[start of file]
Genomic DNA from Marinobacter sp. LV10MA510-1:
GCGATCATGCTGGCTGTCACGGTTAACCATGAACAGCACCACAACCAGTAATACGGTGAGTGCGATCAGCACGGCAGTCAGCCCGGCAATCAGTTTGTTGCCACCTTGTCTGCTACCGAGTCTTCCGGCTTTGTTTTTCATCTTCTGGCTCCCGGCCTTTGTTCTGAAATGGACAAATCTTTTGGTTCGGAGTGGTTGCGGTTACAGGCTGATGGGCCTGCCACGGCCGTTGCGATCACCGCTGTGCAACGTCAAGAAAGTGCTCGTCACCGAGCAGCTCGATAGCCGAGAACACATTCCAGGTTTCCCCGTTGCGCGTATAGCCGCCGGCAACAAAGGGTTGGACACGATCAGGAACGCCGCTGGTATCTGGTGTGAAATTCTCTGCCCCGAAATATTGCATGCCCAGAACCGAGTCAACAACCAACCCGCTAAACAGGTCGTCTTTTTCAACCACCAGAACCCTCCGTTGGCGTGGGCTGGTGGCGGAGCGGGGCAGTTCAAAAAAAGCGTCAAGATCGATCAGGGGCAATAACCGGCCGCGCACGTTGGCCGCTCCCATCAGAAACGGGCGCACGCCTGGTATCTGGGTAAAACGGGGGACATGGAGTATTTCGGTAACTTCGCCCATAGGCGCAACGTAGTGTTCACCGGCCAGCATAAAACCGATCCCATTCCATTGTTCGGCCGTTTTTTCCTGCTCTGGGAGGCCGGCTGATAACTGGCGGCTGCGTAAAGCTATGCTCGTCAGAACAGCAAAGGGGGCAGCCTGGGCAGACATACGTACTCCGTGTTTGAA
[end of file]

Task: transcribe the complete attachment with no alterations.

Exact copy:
Genomic DNA from Marinobacter sp. LV10MA510-1:
GCGATCATGCTGGCTGTCACGGTTAACCATGAACAGCACCACAACCAGTAATACGGTGAGTGCGATCAGCACGGCAGTCAGCCCGGCAATCAGTTTGTTGCCACCTTGTCTGCTACCGAGTCTTCCGGCTTTGTTTTTCATCTTCTGGCTCCCGGCCTTTGTTCTGAAATGGACAAATCTTTTGGTTCGGAGTGGTTGCGGTTACAGGCTGATGGGCCTGCCACGGCCGTTGCGATCACCGCTGTGCAACGTCAAGAAAGTGCTCGTCACCGAGCAGCTCGATAGCCGAGAACACATTCCAGGTTTCCCCGTTGCGCGTATAGCCGCCGGCAACAAAGGGTTGGACACGATCAGGAACGCCGCTGGTATCTGGTGTGAAATTCTCTGCCCCGAAATATTGCATGCCCAGAACCGAGTCAACAACCAACCCGCTAAACAGGTCGTCTTTTTCAACCACCAGAACCCTCCGTTGGCGTGGGCTGGTGGCGGAGCGGGGCAGTTCAAAAAAAGCGTCAAGATCGATCAGGGGCAATAACCGGCCGCGCACGTTGGCCGCTCCCATCAGAAACGGGCGCACGCCTGGTATCTGGGTAAAACGGGGGACATGGAGTATTTCGGTAACTTCGCCCATAGGCGCAACGTAGTGTTCACCGGCCAGCATAAAACCGATCCCATTCCATTGTTCGGCCGTTTTTTCCTGCTCTGGGAGGCCGGCTGATAACTGGCGGCTGCGTAAAGCTATGCTCGTCAGAACAGCAAAGGGGGCAGCCTGGGCAGACATACGTACTCCGTGTTTGAA